The people who protested against masks and other coronavirus-fighting measures in Smithers over the weekend say they are sick of being inconvenienced.
“We are tired of unnecessary line ups due to store occupancy restrictions,” said Rod Taylor, who ran as a candidate for the Skeena riding in the recent provincial election with the Christian Heritage Party of BC. “We disagree with economic lockdowns.”
But as the protesters, many of them who drove in for the event, walked through downtown carrying signs with slogans like “No Fear, No Masks”, a much different message about the coronavirus was being broadcast from Hazelton.
“You take your worst flu and you add it by thousands, and that’s how bad it gets,” Harry Good said of his experience battling for his life after contracting COVID.
Good, who was in good health before getting the coronavirus in November, has been describing his long recovery through a series of Facebook videos that have attracted thousands of views.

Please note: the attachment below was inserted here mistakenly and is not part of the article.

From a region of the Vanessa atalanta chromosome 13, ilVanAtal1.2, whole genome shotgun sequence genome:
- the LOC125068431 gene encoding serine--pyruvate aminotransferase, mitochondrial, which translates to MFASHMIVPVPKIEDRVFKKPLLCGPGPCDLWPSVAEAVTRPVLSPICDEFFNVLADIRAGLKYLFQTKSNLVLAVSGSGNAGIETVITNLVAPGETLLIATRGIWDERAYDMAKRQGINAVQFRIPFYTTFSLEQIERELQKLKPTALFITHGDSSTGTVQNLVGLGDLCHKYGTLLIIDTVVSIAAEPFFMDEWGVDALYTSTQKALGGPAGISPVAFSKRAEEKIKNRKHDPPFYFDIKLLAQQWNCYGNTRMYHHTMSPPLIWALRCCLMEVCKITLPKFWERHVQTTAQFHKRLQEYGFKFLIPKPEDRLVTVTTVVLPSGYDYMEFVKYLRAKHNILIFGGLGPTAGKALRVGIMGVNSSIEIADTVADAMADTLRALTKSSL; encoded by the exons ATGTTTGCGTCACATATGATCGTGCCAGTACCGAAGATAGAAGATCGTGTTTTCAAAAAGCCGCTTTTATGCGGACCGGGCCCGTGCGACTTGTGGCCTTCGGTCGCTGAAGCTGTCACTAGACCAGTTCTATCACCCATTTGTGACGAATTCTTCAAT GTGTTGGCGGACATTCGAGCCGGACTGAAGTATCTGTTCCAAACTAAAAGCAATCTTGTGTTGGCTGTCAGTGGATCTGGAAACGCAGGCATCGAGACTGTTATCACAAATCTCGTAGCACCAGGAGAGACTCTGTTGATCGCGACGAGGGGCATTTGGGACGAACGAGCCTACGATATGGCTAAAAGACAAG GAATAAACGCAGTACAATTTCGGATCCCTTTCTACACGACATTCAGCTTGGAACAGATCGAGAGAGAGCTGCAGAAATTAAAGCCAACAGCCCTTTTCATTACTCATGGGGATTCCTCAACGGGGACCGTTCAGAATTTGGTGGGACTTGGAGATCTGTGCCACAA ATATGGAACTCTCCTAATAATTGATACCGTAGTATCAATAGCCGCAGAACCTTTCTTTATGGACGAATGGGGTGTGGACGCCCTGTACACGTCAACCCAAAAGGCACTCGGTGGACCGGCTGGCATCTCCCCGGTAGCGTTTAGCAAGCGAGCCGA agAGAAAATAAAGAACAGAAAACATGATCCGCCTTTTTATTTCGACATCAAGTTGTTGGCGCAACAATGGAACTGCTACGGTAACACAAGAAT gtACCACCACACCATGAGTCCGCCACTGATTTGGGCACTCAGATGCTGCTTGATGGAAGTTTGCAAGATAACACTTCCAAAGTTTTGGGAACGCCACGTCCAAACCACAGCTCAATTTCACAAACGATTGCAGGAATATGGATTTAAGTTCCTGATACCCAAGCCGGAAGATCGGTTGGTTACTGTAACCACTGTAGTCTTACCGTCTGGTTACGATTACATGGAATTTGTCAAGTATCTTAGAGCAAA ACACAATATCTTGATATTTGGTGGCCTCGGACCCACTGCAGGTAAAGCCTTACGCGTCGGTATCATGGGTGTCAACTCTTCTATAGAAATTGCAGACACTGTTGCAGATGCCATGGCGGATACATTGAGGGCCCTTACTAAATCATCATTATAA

“My girlfriend and I can’t go a day without crying or feeling appreciative of each other because when I was in there [in the hospital], I was so scared for her, my son, and my kids for them to end up the way I ended up,” he said.
These days, Good, who estimates he lost over 30 pounds, is grateful to be alive. In a Facebook post yesterday, he wrote the following moving and poetic words:
“I am wondering who I spoke to when I was in the hospital,
I don’t remember doing my video calls.
I don’t remember talking to anybody.
I wonder if it was the drugs I was on or the lack of oxygen.
I love you all.
I miss you guys.
I can’t wait to see you.”
Good recently added a new profile picture: in it he’s wearing a mask.